The Narrow Door
22As Jesus was on his way to Jerusalem, he taught the people in the towns and villages. 23Someone asked him, “Lord, are only a few people going to be saved?”
24Do all you can to go in by the narrow door! A lot of people will try to get in, but will not be able to. 25Once the owner of the house gets up and locks the door, you will be left standing outside. You will knock on the door and say, “Sir, open the door for us!”
But the owner will answer, “I don't know a thing about you!”
26Then you will start saying, “We dined with you, and you taught in our streets.”
27 But he will say, “I really don't know who you are! Get away from me, you evil people!”
28 Then when you have been thrown outside, you will weep and grit your teeth because you will see Abraham, Isaac, Jacob, and all the prophets in God's kingdom. 29People will come from all directions and sit down to feast in God's kingdom. 30 There the ones who are now least important will be the most important, and those who are now most important will be least important.
The question, “Will only a few be saved?” was a live issue among Jews at the time. Some of them thought that of them – the Jews – only a few would be saved in the end. In their minds it all depended on lineage. So they narrowed presence at the banquet to certain Jews and not others. The question probably means, Who among us will be saved? The idea of Gentiles being saved was far from their minds. The answer they got from Jesus was not at all what they expected.
Jesus redefines the issue. Being saved has nothing to do with lineage. It has everything to do with their (our) behaviour, here and now. His reply refers them to their own scripture, where Isaiah emphasizes that the celebration banquet is for all people, from all nations, from all the earth (Isaiah 25:6-8).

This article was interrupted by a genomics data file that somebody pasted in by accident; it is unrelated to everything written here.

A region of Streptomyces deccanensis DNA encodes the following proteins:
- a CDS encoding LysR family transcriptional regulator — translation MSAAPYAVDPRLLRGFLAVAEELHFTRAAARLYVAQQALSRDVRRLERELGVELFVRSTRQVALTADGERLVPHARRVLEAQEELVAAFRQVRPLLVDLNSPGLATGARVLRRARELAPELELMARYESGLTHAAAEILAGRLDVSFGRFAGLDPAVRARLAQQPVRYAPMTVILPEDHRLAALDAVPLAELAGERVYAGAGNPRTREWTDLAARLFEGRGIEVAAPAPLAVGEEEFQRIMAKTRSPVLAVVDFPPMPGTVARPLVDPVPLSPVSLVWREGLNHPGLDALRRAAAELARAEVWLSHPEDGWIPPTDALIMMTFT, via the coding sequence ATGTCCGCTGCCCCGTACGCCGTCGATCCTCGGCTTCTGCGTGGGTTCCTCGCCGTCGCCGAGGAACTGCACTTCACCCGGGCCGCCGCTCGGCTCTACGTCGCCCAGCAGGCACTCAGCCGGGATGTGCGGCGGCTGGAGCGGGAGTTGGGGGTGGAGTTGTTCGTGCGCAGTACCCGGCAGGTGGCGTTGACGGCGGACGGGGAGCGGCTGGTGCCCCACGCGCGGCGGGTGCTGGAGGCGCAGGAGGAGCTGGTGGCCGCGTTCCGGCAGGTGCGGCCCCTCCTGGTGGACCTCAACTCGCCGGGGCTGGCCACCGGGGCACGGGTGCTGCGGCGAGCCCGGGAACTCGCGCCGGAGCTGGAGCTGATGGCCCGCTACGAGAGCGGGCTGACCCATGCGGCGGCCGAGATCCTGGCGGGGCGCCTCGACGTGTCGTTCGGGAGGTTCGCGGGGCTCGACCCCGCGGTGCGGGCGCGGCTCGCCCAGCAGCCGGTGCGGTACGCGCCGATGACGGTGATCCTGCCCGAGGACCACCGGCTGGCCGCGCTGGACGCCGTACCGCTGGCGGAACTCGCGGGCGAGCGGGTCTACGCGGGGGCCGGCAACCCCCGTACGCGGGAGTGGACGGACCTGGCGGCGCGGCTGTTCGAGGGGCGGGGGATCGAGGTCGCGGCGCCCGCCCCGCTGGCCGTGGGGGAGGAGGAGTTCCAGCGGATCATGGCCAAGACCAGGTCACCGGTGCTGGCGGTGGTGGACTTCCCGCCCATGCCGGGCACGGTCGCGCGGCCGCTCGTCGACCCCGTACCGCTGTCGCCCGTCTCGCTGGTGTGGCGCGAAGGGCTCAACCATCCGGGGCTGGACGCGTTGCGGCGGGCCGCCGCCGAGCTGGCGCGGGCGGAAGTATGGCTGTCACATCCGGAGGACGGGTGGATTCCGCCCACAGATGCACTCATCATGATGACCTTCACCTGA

It also undercuts any sense of entitlement – for them and for us. Have you ever paused to thank God for extending to us who are Gentiles the promises originally made to Jews? On what basis do we so often think that we are entitled to eternal salvation? Because at one time we made a decision? Because we live in a Christian country? Because our family is Christian? Because we go to church?
We are saved by grace alone. God looks for a response to his grace, a life lived in union with Jesus, obedient to him and bearing the fruit of the Spirit. Otherwise our faith is dead (James 2:14-26).
Then perhaps we have heard too often that we are saved by grace alone, and forget that there is another side to this issue. In verse 24 Jesus speaks to those with a sense of entitlement, “Do all you can . . .” The NIV says “Make every effort . . .” The word Luke uses is a metaphor from training in sport. The paradox is that although grace is free, it calls us to give all we’ve got.
If you truly know Jesus, you will understand.
Lord Jesus, you are my coach. Thank you for all you have done for me. Be with me as I try to put every ounce of effort into pleasing you. Amen.